Liquidity coverage ratio – The liquidity coverage ratio (LCR) refers to highly liquid assets held by financial institutions to meet shortterm obligations.
Market capitalization – The value of a company that is traded on the stock market, calculated by multiplying the total number of shares by the present share price.
Mergers and acquisitions (M&A) – Mergers and acquisitions is a general term that refers to the consolidation of companies or assets through various types of financial transactions.
NeoBank – An institution that provides some combination of checking accounts, savings accounts and debit cards via digital channels – primarily mobile – without any physical bank branches.
Non-performing loans (NPLs) – A sum of borrowed money upon which the debtor has not made the scheduled payments for a
period of usually at least 90 days for commercial banking loans and 180 days for consumer loans.
Open banking – Open banking regulations require banks to publish, both online and inside their branches, accurate and unbiased information that lets consumers evaluate their service quality, a move towards transparency designed to motivate banks to provide the best possible customer experience.
Payments Services Directive (PSD2) – An EU directive, administered by the European Commission (Directorate General Internal Market) to regulate payment services and payment service providers throughout the European Union (EU) and European Economic Area (EEA). The Directive’s purpose was to increase pan-European competition and participation in the payments industry also from non-banks, and to provide for a level playing field by harmonizing consumer protection and the rights and obligations for payment providers and users.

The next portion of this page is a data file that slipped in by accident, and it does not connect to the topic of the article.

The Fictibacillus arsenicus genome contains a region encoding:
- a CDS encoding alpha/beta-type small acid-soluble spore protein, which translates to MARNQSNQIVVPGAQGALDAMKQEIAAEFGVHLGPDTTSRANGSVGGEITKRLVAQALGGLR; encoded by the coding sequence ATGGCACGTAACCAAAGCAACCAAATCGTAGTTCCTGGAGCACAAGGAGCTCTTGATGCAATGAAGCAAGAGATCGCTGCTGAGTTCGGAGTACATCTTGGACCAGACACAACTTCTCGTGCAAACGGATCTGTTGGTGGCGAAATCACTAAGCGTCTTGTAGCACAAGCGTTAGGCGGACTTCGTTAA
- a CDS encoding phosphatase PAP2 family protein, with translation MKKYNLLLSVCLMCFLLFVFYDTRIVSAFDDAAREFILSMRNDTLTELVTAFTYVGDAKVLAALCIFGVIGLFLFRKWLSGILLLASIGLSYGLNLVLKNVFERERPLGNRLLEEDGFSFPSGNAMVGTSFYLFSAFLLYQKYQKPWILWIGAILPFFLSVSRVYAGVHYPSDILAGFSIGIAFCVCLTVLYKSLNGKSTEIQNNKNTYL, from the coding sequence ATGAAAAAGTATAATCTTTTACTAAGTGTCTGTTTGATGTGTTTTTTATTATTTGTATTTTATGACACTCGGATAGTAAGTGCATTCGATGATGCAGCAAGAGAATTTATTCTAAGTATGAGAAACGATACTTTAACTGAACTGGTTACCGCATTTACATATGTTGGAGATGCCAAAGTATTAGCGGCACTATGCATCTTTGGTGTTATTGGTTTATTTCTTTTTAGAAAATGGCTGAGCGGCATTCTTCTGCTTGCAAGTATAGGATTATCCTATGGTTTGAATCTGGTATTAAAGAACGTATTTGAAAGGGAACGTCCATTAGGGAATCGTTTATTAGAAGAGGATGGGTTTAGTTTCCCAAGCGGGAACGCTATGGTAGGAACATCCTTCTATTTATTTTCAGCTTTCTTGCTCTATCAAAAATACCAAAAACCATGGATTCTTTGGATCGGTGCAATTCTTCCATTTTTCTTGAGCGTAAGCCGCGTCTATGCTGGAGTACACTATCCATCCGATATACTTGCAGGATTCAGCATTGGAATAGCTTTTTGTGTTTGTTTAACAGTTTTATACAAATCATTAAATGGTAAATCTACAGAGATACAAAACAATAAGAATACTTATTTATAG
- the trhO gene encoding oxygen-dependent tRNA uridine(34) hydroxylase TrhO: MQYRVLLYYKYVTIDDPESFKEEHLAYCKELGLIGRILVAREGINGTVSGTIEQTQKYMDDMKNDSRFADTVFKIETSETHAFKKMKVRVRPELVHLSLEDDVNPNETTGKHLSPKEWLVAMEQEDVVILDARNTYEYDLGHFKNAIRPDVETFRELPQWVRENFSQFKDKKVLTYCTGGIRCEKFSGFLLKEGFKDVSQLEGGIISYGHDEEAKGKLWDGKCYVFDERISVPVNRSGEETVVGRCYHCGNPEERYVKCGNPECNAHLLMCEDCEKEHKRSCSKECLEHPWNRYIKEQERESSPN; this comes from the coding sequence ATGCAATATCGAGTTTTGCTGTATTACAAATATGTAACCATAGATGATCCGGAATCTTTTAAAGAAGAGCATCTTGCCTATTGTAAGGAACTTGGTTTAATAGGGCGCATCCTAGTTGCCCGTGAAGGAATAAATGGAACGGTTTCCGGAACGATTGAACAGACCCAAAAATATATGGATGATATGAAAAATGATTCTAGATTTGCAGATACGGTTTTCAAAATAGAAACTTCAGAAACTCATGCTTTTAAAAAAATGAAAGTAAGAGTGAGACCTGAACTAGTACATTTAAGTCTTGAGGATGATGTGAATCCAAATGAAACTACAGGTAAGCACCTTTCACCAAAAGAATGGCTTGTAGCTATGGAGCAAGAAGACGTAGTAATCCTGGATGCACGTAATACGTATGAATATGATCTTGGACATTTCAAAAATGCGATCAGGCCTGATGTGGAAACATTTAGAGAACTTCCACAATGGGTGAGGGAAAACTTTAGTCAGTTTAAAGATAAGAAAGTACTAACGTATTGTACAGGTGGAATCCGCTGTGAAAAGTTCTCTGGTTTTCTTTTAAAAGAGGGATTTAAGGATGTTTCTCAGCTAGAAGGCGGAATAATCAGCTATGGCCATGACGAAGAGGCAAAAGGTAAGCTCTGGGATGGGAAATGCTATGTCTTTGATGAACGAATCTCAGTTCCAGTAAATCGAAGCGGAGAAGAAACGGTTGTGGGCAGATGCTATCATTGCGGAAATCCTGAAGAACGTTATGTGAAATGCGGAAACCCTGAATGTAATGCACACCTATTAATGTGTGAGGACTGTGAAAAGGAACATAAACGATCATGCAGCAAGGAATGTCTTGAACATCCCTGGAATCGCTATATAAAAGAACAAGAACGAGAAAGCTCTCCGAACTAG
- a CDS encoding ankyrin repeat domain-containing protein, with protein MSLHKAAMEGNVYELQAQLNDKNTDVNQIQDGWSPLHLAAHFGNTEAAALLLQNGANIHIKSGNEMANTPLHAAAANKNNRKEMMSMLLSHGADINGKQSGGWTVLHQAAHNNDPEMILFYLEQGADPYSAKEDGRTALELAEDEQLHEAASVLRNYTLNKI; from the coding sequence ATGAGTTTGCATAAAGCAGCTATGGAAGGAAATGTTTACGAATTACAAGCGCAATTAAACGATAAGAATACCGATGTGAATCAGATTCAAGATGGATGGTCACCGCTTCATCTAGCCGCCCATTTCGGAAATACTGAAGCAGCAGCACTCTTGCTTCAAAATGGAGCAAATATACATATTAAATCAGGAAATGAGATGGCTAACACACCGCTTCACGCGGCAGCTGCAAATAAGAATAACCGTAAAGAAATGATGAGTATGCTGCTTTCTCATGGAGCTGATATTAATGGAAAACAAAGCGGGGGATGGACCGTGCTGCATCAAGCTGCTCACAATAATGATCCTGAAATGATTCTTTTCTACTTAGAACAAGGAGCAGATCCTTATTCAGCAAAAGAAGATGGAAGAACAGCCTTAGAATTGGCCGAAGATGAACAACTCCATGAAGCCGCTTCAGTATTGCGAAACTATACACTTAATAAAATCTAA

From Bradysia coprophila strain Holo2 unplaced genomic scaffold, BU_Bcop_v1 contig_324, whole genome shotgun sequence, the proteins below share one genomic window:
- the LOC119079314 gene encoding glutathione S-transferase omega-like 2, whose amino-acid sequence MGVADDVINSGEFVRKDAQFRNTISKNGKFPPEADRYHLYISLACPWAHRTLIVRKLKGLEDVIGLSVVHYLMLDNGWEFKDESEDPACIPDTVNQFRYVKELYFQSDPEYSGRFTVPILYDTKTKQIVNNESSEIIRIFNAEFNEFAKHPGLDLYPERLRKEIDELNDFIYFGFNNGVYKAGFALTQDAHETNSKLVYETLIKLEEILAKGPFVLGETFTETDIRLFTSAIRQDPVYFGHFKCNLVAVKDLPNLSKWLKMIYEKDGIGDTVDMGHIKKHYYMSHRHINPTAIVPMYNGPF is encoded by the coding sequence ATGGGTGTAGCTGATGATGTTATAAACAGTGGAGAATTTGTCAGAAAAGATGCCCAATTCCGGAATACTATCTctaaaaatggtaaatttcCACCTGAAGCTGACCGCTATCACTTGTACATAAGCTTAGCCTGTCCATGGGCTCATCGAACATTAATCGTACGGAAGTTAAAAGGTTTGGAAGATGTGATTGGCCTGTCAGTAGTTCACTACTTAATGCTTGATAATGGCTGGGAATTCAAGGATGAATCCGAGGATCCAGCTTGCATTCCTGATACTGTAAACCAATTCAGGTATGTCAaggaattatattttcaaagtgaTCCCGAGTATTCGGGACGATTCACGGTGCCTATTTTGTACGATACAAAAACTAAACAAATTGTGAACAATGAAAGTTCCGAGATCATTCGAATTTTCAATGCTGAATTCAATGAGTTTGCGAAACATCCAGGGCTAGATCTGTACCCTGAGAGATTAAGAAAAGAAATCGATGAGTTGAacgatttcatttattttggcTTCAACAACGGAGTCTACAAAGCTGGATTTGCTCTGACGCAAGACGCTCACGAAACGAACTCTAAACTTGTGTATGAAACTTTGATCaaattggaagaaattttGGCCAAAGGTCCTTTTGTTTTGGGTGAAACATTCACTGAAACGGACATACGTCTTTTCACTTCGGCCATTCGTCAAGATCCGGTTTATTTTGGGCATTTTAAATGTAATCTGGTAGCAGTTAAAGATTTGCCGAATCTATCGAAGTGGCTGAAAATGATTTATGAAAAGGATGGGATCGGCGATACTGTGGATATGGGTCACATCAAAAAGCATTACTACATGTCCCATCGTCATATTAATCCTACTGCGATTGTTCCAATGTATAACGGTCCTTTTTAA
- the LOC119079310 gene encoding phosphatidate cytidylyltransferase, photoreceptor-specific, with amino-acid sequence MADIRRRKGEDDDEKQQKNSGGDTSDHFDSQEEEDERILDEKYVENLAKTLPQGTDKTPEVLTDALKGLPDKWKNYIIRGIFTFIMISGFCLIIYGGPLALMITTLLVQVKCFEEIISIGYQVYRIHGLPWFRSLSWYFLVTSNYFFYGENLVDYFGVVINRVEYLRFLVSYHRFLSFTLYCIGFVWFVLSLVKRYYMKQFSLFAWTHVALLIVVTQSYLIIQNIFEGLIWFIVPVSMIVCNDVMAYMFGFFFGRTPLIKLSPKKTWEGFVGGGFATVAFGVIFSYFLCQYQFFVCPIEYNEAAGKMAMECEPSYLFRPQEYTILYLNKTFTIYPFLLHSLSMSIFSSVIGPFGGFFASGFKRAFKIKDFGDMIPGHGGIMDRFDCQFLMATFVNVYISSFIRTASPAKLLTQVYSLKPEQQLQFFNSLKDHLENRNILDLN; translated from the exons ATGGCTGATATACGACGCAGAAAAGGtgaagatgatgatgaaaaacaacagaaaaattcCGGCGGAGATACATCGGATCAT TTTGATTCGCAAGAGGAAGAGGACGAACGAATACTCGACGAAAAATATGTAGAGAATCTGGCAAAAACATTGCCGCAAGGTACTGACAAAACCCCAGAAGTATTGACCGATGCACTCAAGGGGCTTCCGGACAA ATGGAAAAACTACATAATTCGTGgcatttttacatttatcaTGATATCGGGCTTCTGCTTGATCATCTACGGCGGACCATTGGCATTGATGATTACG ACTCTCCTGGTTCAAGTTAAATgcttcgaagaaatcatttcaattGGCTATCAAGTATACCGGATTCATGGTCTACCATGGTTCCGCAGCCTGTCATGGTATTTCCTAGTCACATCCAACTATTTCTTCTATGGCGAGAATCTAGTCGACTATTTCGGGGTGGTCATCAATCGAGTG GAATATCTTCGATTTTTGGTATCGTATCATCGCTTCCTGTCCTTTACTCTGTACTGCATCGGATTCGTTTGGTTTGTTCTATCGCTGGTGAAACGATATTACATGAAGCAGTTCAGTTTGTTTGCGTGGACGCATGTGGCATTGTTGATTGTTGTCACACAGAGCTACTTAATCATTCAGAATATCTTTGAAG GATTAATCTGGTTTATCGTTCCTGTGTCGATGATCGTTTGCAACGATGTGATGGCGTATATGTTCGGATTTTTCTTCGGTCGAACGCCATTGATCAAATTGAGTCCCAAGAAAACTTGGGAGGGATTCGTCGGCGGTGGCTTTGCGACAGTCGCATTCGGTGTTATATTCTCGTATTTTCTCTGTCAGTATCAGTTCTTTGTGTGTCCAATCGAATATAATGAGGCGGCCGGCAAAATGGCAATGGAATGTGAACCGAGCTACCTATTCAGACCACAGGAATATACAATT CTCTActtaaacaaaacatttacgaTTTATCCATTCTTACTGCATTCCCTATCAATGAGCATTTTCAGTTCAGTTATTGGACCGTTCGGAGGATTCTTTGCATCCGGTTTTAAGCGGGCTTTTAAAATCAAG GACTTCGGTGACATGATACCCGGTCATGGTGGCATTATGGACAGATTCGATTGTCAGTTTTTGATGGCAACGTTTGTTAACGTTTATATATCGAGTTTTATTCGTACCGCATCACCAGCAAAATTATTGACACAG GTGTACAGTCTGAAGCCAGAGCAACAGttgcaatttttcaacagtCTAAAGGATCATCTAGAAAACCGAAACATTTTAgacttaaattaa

Personal loans – Unsecured loans (called signature loans) are advanced on the basis of the borrower’s credit history and ability to repay the loan from personal income. Repayment is usually through fixed amount installments over a fixed term. Also called consumer loan.
Private banks – Private banking is banking, investment and other financial services provided by banks to high-net-worth individuals (HNWIs) with high levels of income or sizable assets.
Recapitalization – A type of corporate reorganization involving substantial change in a company’s capital structure.
Reserves – Liquid assets held by a bank, company or government in order to meet expected future payments and/or emergency needs.
Retail banking – Also known as consumer banking, is the provision of services by a bank to the general public, rather than to companies, corporations or other banks.
Risk-weighted assets – Risk-weighted assets (RWA) are used to determine the minimum amount of capital that must be held by banks and other institutions to reduce the risk of insolvency.
Savings banks – A savings bank is a financial institution whose primary purpose is accepting savings deposits and paying interest on those deposits.
Total Assets – The sum of all current and noncurrent assets that must equal the sum of total liabilities and stockholders’ equity
Total Revenues – Refers to the total receipts from sales of a given quantity of goods or services. It is the total income of a business
and is calculated by multiplying the quantity of goods sold by the price of the goods.
Venture capital – Capital invested in a project in which there is a substantial element of risk, typically a new or expanding business.